A showdown is now brewing between the GOP-controlled House and the Biden administration, and it’s all the fault of the FBI director, Christopher Wray.

The FBI has declined to comply with the subpoena from the House Oversight Committee, refusing to provide the unclassified documents that allegedly link former Vice President Biden to an international bribery scandal.

As such, the House Oversight Committee announced plans to charge Wray with contempt of Congress.

Chairman James Comer (R-Ky.) released a statement expressing his concerns and disappointment regarding the FBI’s decision to refuse compliance with the congressional subpoena for unclassified records related to an alleged criminal scheme involving Biden and a foreign national.

He said:

Today, the FBI informed the Committee that it will not provide the unclassified documents subpoenaed by the Committee. The FBI’s decision to stiff-arm Congress and hide this information from the American people is obstructionist and unacceptable.

While I have a call scheduled with FBI Director Wray tomorrow to discuss his response further, the Committee has been clear in its intent to protect Congressional oversight authorities and will now be taking steps to hold the FBI Director in contempt of Congress for refusing to comply with a lawful subpoena.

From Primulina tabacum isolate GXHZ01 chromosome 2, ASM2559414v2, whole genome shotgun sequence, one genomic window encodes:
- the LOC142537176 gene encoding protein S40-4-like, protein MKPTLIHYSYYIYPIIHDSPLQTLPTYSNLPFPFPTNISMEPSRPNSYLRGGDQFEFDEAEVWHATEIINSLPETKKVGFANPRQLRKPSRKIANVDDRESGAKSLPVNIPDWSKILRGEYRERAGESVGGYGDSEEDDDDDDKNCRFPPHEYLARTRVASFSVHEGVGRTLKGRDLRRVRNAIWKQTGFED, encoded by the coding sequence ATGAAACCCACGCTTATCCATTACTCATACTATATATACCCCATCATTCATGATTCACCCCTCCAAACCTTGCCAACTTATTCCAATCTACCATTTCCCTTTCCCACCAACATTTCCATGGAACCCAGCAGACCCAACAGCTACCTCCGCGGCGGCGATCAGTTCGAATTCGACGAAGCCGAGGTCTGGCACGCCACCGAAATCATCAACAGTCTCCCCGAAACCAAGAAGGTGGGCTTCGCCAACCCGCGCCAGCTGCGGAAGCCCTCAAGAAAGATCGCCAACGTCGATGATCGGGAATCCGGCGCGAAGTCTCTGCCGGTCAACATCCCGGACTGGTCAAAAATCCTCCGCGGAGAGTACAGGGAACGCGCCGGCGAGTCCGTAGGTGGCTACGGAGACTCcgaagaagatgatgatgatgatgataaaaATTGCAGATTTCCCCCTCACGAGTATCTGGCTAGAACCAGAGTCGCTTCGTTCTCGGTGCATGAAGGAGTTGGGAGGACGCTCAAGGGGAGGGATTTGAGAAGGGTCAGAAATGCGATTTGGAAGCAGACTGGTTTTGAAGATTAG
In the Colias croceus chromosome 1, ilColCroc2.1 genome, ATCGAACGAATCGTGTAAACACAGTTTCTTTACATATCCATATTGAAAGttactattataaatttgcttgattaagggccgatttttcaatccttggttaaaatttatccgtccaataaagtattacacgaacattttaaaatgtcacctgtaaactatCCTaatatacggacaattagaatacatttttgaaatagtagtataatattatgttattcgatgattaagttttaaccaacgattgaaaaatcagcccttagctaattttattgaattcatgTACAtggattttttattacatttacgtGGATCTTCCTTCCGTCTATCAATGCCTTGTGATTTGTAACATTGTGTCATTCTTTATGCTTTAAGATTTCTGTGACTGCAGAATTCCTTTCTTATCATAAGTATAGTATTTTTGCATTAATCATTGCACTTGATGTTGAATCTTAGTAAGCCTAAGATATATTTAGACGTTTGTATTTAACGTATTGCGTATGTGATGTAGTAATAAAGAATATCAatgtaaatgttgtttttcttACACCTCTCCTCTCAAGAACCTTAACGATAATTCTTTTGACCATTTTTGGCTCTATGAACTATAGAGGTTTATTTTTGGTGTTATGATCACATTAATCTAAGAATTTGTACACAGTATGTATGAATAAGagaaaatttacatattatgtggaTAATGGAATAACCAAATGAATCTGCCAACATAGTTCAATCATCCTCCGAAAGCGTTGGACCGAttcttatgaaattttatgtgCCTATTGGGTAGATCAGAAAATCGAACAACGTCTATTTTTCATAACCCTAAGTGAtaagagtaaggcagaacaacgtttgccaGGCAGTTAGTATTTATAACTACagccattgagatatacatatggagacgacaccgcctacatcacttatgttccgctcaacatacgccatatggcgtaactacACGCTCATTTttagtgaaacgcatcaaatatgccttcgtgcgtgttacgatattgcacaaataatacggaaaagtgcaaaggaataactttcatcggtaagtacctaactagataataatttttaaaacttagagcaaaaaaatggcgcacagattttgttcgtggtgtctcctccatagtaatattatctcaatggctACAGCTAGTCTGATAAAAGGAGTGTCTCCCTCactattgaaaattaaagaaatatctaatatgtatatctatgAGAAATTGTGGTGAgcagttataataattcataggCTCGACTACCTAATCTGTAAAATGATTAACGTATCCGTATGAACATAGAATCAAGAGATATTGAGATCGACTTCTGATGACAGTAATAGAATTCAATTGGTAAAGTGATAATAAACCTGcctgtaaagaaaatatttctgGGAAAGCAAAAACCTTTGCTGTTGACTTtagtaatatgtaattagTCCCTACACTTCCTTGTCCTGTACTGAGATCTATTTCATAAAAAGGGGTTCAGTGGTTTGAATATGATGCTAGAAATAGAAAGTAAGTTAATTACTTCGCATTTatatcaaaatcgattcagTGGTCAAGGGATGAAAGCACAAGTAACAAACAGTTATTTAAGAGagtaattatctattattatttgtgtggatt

Americans deserve the truth, and the Oversight Committee will continue to demand transparency from this nation’s chief law enforcement agency.

On a Friday, Comer sent a strongly-worded letter to Wray demanding answers and accountability. In the letter, he expressed the committee’s growing frustration over the lack of transparency regarding the alleged crime involving Biden and the foreign national.

Also, House Speaker Kevin McCarthy (R-Calif.) has vowed to obtain the document Congress has subpoenaed.

“After a contempt citation is issued, the matter is referred to the U.S. Attorney for the District of Columbia, whose duty it is to bring the issue before the grand jury,” Trending Politics reported.

“However, this is a matter of prosecutorial discretion. As an alternative, Congress can try to detain the person in contempt itself, or it can file a civil lawsuit asking a court to enforce the subpoena. The latter process has been the method most commonly used in recent years,” the report added.

Disclaimer: This article may contain commentary which reflects the author’s opinion.